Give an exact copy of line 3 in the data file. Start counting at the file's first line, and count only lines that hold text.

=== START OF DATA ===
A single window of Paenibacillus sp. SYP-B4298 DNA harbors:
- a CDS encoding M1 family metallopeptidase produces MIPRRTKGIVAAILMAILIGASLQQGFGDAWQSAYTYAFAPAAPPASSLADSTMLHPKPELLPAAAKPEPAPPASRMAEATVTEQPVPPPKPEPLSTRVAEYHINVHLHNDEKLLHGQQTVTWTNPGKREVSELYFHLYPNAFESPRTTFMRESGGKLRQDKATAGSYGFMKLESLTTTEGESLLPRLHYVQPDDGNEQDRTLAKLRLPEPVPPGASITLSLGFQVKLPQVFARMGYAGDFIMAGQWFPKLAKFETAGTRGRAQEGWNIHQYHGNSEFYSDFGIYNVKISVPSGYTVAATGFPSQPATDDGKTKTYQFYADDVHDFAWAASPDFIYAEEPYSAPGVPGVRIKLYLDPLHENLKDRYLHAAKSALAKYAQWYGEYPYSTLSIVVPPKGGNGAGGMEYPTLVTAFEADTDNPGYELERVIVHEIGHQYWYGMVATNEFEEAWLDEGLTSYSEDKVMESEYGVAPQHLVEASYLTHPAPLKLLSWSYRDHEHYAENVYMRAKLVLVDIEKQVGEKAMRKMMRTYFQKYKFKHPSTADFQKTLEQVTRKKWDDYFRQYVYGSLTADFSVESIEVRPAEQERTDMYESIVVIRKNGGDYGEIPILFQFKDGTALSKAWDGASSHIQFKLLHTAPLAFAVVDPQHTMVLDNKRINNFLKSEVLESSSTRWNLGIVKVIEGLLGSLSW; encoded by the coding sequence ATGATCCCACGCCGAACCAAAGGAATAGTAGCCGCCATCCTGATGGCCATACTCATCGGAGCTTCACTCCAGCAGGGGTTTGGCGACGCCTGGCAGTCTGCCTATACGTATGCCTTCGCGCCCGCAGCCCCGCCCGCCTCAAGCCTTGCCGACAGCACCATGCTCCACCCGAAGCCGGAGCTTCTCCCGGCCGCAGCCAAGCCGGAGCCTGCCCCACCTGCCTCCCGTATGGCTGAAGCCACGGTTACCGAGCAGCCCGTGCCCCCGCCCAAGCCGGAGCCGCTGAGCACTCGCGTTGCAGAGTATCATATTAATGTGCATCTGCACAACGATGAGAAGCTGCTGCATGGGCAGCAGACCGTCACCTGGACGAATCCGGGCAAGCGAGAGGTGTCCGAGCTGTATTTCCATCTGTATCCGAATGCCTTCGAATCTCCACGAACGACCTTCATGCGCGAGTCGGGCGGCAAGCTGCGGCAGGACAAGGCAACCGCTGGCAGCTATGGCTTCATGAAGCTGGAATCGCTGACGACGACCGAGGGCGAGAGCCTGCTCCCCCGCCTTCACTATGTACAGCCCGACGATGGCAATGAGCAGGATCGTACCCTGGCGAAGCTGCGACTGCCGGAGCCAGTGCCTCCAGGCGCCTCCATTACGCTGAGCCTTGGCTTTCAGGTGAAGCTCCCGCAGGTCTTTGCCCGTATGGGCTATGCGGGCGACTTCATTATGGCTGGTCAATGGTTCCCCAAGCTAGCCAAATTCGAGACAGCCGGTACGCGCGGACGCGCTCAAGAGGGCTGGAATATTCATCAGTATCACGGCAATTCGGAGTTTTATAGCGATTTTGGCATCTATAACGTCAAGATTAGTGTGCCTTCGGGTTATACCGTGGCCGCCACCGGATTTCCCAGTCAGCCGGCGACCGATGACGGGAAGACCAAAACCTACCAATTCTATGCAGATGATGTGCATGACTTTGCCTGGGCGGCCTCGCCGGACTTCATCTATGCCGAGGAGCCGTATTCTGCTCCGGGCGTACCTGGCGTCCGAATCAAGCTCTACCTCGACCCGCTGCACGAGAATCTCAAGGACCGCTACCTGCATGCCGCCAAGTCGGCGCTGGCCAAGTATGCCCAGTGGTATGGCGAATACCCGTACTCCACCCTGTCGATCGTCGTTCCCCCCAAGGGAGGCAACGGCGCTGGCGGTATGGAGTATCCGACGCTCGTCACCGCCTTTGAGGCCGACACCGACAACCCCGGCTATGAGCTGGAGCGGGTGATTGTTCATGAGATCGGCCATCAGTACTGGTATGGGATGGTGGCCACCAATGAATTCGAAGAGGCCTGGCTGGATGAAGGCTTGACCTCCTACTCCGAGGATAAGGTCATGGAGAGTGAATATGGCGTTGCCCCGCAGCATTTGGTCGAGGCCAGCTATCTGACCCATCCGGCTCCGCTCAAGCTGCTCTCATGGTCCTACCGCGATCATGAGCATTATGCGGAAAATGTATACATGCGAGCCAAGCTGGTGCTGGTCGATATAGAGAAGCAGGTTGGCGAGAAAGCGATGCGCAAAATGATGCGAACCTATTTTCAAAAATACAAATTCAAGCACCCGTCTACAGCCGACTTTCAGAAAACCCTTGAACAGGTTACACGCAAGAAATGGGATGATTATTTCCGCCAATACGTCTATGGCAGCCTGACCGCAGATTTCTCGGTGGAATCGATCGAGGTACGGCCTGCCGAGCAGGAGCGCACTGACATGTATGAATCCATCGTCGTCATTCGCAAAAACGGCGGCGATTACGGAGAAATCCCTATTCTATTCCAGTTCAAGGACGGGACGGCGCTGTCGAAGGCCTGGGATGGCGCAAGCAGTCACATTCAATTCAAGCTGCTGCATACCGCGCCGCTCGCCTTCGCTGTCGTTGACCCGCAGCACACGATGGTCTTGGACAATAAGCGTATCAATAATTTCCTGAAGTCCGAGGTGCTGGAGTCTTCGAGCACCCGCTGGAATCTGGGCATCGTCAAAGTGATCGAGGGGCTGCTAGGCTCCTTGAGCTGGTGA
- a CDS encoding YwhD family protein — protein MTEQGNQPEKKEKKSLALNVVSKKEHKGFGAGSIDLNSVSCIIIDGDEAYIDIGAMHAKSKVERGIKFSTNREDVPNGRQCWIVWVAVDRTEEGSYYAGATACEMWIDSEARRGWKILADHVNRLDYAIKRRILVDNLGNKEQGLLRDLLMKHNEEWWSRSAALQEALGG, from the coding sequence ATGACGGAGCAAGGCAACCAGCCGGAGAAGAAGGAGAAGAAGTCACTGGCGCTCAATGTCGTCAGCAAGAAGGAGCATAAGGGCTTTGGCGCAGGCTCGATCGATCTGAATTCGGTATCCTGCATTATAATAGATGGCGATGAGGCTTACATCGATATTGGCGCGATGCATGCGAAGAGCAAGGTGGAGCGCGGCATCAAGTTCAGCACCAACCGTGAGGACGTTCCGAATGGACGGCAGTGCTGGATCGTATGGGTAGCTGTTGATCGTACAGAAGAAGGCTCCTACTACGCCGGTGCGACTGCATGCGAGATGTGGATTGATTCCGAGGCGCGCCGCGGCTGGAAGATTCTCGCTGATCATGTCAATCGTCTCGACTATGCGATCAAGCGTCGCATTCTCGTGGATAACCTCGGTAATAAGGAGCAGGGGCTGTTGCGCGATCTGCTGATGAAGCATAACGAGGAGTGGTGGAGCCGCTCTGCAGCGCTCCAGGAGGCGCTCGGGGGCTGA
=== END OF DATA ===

- a CDS encoding YwhD family protein — protein MTEQGNQPEKKEKKSLALNVVSKKEHKGFGAGSIDLNSVSCIIIDGDEAYIDIGAMHAKSKVERGIKFSTNREDVPNGRQCWIVWVAVDRTEEGSYYAGATACEMWIDSEARRGWKILADHVNRLDYAIKRRILVDNLGNKEQGLLRDLLMKHNEEWWSRSAALQEALGG, from the coding sequence ATGACGGAGCAAGGCAACCAGCCGGAGAAGAAGGAGAAGAAGTCACTGGCGCTCAATGTCGTCAGCAAGAAGGAGCATAAGGGCTTTGGCGCAGGCTCGATCGATCTGAATTCGGTATCCTGCATTATAATAGATGGCGATGAGGCTTACATCGATATTGGCGCGATGCATGCGAAGAGCAAGGTGGAGCGCGGCATCAAGTTCAGCACCAACCGTGAGGACGTTCCGAATGGACGGCAGTGCTGGATCGTATGGGTAGCTGTTGATCGTACAGAAGAAGGCTCCTACTACGCCGGTGCGACTGCATGCGAGATGTGGATTGATTCCGAGGCGCGCCGCGGCTGGAAGATTCTCGCTGATCATGTCAATCGTCTCGACTATGCGATCAAGCGTCGCATTCTCGTGGATAACCTCGGTAATAAGGAGCAGGGGCTGTTGCGCGATCTGCTGATGAAGCATAACGAGGAGTGGTGGAGCCGCTCTGCAGCGCTCCAGGAGGCGCTCGGGGGCTGA